Do negative emotions explain punishment in power-to-take game experiments?
Journal of Economic Psychology, 2015, vol. 49, issue C, 1-14
An important branch of economic research on emotions has used power-to-take game experiments to study the impact of negative emotions, such as anger, irritation and contempt, on the decision to punish. We investigate experimentally the role that the specific punishment technology adopted plays in this context, and test to what extent punishing behavior can be truly attributed to negative emotions. We find that a large part (around 70%) of the punishment behavior observed in previous PTTG studies is explained by the technology of punishment adopted instead of negative emotions. Once this effect is removed, negative emotions do still play an important role, but the efficiency costs associated to them are much smaller.
Keywords: Emotions; Punishment; Power-to-take; Experiment (search for similar items in EconPapers)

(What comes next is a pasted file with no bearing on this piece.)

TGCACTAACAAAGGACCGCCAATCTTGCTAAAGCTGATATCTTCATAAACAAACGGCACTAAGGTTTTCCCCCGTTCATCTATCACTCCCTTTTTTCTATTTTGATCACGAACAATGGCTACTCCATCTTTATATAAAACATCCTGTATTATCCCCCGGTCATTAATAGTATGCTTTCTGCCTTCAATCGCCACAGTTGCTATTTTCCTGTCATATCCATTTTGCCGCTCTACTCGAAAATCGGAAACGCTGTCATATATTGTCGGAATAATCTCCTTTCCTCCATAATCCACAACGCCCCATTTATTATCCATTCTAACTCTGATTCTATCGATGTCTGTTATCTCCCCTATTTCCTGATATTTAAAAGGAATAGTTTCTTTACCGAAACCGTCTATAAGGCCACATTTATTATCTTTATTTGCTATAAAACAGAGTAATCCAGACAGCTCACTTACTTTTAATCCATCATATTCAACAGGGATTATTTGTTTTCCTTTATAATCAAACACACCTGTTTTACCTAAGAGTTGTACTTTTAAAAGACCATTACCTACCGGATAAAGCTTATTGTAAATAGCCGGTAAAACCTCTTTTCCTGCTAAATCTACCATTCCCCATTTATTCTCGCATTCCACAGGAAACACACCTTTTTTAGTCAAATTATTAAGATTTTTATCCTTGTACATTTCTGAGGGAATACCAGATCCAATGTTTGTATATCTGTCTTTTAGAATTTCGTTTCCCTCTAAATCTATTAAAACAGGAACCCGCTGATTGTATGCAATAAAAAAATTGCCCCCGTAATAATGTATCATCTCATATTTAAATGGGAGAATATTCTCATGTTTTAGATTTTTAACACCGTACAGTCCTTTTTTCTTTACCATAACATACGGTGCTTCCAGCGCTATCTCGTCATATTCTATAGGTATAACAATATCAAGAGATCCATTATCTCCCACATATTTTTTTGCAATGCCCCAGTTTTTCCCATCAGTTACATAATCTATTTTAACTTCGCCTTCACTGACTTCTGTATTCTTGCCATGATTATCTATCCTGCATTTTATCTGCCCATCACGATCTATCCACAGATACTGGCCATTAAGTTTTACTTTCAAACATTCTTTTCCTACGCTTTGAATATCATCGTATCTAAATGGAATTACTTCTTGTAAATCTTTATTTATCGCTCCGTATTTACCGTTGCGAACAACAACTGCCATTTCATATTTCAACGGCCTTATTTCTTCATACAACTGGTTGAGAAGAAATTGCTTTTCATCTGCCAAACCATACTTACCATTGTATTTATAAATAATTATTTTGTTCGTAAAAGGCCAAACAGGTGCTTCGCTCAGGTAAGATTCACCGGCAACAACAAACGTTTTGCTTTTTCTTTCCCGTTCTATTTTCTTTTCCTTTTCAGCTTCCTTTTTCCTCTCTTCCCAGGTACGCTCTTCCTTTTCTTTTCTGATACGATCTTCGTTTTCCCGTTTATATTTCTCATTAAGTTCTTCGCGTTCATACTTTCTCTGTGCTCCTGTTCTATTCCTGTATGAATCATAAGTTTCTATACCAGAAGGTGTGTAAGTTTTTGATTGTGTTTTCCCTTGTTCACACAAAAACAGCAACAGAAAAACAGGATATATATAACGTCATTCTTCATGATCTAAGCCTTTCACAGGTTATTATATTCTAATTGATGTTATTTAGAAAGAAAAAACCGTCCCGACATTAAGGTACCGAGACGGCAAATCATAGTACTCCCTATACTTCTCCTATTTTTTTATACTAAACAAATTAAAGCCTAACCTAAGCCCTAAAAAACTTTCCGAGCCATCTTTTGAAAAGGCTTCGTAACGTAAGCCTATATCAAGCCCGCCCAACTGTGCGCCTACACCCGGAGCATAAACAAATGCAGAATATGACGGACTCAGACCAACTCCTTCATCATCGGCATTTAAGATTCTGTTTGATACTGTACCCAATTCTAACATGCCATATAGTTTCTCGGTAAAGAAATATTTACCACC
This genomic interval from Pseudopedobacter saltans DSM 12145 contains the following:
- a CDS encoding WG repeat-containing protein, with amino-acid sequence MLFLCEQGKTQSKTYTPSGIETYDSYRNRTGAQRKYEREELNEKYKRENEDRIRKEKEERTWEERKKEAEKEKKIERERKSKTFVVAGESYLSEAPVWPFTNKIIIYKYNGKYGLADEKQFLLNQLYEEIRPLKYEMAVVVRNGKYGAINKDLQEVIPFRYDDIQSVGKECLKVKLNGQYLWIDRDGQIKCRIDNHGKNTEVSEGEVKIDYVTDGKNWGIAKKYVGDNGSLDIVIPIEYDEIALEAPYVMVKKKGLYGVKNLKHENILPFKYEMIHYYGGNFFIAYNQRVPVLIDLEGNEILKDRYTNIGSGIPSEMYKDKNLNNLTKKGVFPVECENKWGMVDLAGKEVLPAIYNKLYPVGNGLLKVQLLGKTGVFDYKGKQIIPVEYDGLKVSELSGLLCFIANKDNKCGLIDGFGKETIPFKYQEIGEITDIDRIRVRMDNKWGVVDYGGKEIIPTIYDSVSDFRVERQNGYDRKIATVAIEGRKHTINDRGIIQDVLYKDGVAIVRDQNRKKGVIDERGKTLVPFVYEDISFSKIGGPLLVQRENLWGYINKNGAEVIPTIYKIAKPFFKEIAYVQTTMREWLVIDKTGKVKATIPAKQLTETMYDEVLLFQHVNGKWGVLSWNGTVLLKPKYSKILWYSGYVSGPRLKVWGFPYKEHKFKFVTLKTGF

JEL-codes: A12 C72 C91 (search for similar items in EconPapers)
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Working Paper: Do Negative Emotions Explain Punishment in Power-to-Take Game Experiments ? (2015)
Working Paper: Do Negative Emotions Explain Punishment in Power-to-Take Game Experiments (2015)
Working Paper: Do Negative Emotions Explain Punishment in Power-to-Take Game Experiments? (2015)
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Persistent link: https://EconPapers.repec.org/RePEc:eee:joepsy:v:49:y:2015:i:c:p:1-14
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